The modernists' portrayal of a barren reality and their emphasis upon the isolated and ineffectual individual in society vividly contrasts with the exuberance of first Latin American writers and later Latino writers as they approach the reality of their worlds.  The reasons for this difference lie in the fact that the institutions and traditions lauded by an Eliot weren't necessarily esteemed by those literary figures outside the margins of control.  To those within the walls of "Oxbridge" things looked gloomy as traditions and values appeared to be crumbling, but for those, like Virginia Woolf, who having been denied access to education because of those very traditions and now watched the "crisis" from university lawns, the changes in society must have been more welcome.  Something similar in U.S. academia is certainly happening presently as those who mourn the passing of "cultural literacy" and the breakdown of the dominance of the English language stand on one side while minority, multi-cultural, post-colonial writers and scholars stand on the other.

           At the time of British modernism's peak (impossible to determine exactly but regarded as roughly between 1910 and 1925), the same anti-nostalgia was part of those writers even further distanced from European tradition, namely, Latin Americans, and it is certainly true today for their U.S. descendants and counterparts: Latino writers.  World War I may have loomed in Europe by 1910, but the date for Latinos, especially Chicanos is more closely tied to the height of the Mexican revolution when Porfirio Diaz and all he represented (U.S. oil companies, wealthy landowners etc.) first began to fall.  Virginia Woolf could not have been the only person to notice that 1910 was to change relationships between "masters and servants, husbands and wives, parents and children" or to conclude that such change, though radical, presented positive aspects for those previously deprived in diverse ways.  Mexican writers were not afforded the luxury of separating themselves so drastically from a political reality as British modernists were and while experimental techniques eventually were handed down, the spiritual desolation of alienated individuals was less a factor.  U.S. troops occupied Cuba off and on through the heyday of modernism (1898-1902, 1906-1909, 1912, and 1917-1922) which helped shape Cuban 2Oth century fiction in a naturalistic, social and political mode, following the direction of Jose Marti  It wasn't until the 1930's that modernist narrative patterns become noticeable in the works of Carpentier and Lydia Cabrera -- among other exiles.  In Puerto Rico, the change from Spanish to United States domination led literary figures to see in modernism, not its themes of alienation and the unconscious, but "the new ideas it contained about literature and culture" which allowed Latin Americans like Jose Marti to see "national culture as an artificial construct, laboriously put together by an intellectual elite" (Foster 565).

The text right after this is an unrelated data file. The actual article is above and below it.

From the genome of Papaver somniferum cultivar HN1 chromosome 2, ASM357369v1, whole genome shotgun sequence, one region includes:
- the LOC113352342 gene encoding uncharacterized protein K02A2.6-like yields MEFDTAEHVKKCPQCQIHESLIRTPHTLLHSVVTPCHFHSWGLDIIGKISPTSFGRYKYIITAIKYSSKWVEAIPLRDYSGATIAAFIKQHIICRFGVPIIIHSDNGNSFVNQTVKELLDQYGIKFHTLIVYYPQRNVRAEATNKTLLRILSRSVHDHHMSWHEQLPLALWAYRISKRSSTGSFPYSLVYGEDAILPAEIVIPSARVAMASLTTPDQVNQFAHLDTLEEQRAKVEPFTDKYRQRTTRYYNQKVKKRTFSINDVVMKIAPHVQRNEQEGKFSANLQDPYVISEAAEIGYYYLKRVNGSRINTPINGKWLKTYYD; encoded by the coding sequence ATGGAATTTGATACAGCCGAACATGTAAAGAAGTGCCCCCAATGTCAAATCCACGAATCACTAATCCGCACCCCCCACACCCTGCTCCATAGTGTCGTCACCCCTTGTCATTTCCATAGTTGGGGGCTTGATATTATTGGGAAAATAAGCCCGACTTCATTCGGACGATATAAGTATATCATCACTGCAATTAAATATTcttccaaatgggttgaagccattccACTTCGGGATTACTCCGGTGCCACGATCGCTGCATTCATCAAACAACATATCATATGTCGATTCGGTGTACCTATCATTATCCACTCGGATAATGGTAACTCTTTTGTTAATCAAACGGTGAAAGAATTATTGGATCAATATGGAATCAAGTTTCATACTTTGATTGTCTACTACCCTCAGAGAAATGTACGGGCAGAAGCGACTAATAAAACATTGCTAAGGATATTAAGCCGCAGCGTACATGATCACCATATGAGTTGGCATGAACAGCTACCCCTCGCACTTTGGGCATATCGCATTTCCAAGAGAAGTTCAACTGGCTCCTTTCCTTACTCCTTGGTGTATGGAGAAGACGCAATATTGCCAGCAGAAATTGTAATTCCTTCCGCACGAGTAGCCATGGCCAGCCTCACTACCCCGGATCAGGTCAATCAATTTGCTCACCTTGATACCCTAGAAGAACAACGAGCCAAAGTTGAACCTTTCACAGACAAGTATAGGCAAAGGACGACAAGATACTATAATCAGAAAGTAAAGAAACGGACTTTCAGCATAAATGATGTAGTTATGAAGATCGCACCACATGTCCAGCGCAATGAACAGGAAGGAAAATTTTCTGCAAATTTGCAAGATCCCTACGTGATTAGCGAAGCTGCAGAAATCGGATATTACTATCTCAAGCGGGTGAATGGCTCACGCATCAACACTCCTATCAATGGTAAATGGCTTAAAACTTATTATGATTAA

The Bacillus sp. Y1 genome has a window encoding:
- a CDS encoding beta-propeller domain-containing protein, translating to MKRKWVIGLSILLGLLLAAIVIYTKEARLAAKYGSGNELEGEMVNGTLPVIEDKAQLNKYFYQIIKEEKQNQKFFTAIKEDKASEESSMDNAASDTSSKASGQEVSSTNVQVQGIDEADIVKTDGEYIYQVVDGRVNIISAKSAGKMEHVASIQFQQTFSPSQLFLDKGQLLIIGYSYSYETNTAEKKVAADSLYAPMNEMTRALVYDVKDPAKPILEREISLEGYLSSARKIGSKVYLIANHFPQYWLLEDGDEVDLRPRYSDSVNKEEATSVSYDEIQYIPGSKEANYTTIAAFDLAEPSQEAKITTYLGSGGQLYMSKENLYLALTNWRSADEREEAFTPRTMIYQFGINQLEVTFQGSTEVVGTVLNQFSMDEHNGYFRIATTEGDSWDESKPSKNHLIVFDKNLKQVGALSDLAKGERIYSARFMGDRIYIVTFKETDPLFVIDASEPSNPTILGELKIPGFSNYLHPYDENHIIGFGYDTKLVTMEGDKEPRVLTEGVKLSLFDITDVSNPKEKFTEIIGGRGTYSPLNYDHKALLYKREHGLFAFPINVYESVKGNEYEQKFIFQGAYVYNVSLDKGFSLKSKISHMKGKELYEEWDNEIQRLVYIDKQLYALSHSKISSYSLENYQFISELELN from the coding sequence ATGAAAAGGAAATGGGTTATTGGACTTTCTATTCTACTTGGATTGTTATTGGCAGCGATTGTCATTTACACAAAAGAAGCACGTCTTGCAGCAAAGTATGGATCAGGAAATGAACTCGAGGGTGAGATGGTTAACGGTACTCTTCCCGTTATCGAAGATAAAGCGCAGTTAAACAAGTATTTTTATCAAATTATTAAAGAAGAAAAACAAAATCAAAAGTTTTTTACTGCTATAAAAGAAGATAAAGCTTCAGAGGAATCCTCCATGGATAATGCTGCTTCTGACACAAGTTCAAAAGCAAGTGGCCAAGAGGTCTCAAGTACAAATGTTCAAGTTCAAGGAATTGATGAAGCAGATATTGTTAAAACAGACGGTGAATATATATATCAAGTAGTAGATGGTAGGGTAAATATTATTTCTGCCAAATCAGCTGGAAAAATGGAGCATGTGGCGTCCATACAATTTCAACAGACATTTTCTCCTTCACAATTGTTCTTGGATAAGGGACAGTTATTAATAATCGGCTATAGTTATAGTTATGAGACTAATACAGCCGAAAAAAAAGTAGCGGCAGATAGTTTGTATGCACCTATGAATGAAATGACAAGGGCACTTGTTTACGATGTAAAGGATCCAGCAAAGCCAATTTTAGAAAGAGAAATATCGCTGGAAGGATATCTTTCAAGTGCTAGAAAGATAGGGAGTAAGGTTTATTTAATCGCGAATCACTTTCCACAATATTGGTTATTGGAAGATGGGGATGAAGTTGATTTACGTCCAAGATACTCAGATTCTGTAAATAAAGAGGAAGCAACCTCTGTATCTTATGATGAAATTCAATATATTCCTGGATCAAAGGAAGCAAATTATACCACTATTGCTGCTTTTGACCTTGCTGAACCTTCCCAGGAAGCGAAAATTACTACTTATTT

A commitment on the part of 20th century writers of fiction to the political realities of Latin America grew out of what was perhaps a more removed form of modernism in Latin America than was the case in Europe.  Scholars of Spanish America refer to Modernismo as a distinctly separate and different literary movement from the "Modernism" associated with Joyce and Pound.  Modernismo arrived in the new world from Europe (France particularly) roughly between 1890 and 1893, years before high British modernism took hold in London.  It brought, especially to its chief disciple, Ruben Dario, its familiar characteristics of fore-grounding language over content, "violations of accepted expression" and the use of personas (Davidson 1).   It opened the way for explorations into inner thoughts and mental conditions like boredom, depression, anguish, obsession, and emphasized the use of embellished, mannered and decorated language.   Modernismo represented  a "quest for distinction and artistic uniqueness."  It rejected sentimentality, naturalism, and the romantic "outpouring of spontaneous emotion" (1-6).  Though one could argue with the general theme in Luke's attack on modernism (1963), Latin America's primary modernist was certainly an example of one removed from his society (he wrote practically nothing of his native Nicaragua), and his work was isolated from common life.  He was bent on capturing individual sense experiences, and perhaps it is because of his self-conscious search for stylistic perfection that the backlash toward socially committed fiction in Latin America was stronger than in Europe.  Where Woolf and Pound were social creatures and the modernism of Joyce was never that distant from his own Dublin political reality, Dario "and the modernistas became intoxicated with France" (Gonzalez Echevarra 29), pushing poetic language to its symbolic, metaphorical extreme and distinctly separating their art from certain "American" realities.  For women, the exoticism of modernismo provided a rallying point around which to argue in a different and vitally political direction.  Sylvia Molloy has argued that modernismo excluded woman by speaking of her solely as "subject matter," as "passive recipient," as "commodity," and as "the most valuable piece in its museum" (Castro Klar? 109).  One could not make the same argument for European modernism as readily since the writings of Virginia Woolf, Kathryn Mansfield, Rebecca Webb, Stevie Smith, Jean Rhys and Gertrude Stein are so integral to the modernist movement.  Neither was it as necessary to combat modernism's "homosocial and homoerotic characteristics" (109) in Europe as it was for Latin American women writers like Castellanos, Garro, Mistral, and Victoria Ocampo.  Methods, therefore, of "writing the body" provided these writers with the means of rewriting or reassembling themselves in order to confront the biased "machismo" of Latin American culture, in part because of the restrictive facets of modernismo.  As a reaction to the confines of pure style (in search of the universal truth), Latin American women attempted to legitimize the individual and the particular.